Many in Kentucky drive "smart cars" with high-tech devices involving touchscreens and voice command features. While these devices are meant to reduce the amount of time drivers take their eyes off the road, they still tend to be confusing, especially to older drivers. A study from the AAA Foundation for Traffic Safety has found that older drivers become more distracted than younger drivers do by this in-vehicle technology.
For this study, researchers at the University of Utah had two groups, one composed of drivers aged 21 to 36 and the other composed of drivers aged 55 to 75, use in-vehicle tech while operating a 2018 model vehicle on the road. Among the tasks they performed were sending texts, dialing phone numbers, plotting navigation and setting up music to play.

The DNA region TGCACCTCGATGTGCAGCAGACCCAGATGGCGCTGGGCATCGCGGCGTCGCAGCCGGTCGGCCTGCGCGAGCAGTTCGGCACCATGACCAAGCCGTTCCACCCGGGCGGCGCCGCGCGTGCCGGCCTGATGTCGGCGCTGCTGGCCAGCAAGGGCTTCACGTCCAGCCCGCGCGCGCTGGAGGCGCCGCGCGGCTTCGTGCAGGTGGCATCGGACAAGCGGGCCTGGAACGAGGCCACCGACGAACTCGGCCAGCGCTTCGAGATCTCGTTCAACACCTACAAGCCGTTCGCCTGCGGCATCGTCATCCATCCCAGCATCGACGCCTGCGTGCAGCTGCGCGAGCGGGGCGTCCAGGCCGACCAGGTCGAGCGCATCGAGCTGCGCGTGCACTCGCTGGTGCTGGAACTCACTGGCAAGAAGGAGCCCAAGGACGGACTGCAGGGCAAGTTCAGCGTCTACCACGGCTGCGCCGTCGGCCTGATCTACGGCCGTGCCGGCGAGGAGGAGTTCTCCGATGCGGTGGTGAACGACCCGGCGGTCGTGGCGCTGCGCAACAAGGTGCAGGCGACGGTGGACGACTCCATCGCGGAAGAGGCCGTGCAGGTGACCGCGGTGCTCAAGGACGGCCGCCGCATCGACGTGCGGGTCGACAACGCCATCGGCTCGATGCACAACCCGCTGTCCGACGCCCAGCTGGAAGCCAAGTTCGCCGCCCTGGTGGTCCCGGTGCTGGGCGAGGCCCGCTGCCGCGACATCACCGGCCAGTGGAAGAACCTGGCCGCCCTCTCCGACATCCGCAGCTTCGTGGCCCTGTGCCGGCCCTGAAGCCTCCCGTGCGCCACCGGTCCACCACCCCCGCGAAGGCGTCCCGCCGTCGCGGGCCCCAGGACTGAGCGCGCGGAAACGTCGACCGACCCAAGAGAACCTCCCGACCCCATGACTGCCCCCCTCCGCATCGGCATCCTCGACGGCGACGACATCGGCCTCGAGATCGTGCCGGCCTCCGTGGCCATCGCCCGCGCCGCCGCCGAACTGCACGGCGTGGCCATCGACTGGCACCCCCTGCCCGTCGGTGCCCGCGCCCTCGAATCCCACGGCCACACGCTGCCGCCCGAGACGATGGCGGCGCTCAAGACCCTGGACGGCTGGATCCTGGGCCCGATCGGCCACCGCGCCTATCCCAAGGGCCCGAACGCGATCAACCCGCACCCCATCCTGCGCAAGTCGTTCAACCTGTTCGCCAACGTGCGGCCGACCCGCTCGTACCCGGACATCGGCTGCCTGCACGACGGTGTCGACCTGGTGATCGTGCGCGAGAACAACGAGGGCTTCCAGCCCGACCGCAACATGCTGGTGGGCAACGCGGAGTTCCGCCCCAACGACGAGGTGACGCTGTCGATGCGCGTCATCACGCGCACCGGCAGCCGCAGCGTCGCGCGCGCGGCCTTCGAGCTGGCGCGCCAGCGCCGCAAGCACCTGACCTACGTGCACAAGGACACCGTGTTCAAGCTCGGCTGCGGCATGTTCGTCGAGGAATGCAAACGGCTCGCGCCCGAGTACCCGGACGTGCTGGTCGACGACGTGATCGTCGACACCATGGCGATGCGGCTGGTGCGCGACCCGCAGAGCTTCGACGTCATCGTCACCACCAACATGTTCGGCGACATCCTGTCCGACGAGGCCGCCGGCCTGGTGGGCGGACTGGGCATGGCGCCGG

These actions demanded more, both visually and cognitively, from the second group. Many of the older drivers felt that some tasks were too time-consuming. Even honking the horn or adjusting the AC can become complicated in newer cars. Researchers believe that infotainment technologies should only be used for urgent matters.
Ironically, it is mostly older drivers who purchase newer vehicles since they have the resources to do so. However, if drivers were to familiarize themselves with in-vehicle tech before buying, they may avoid the dangers of distracted driving.
Anything that takes a driver's eyes off the road is a distraction, so even without new car features, drivers can become negligent. When distraction is to blame for motor vehicle accidents, those who were injured through no fault of their own may pursue a claim. If they were partially at fault, victims may still be eligible for compensatory damages, but the amount may be lowered. In any case, victims might want to seek legal counsel before moving forward.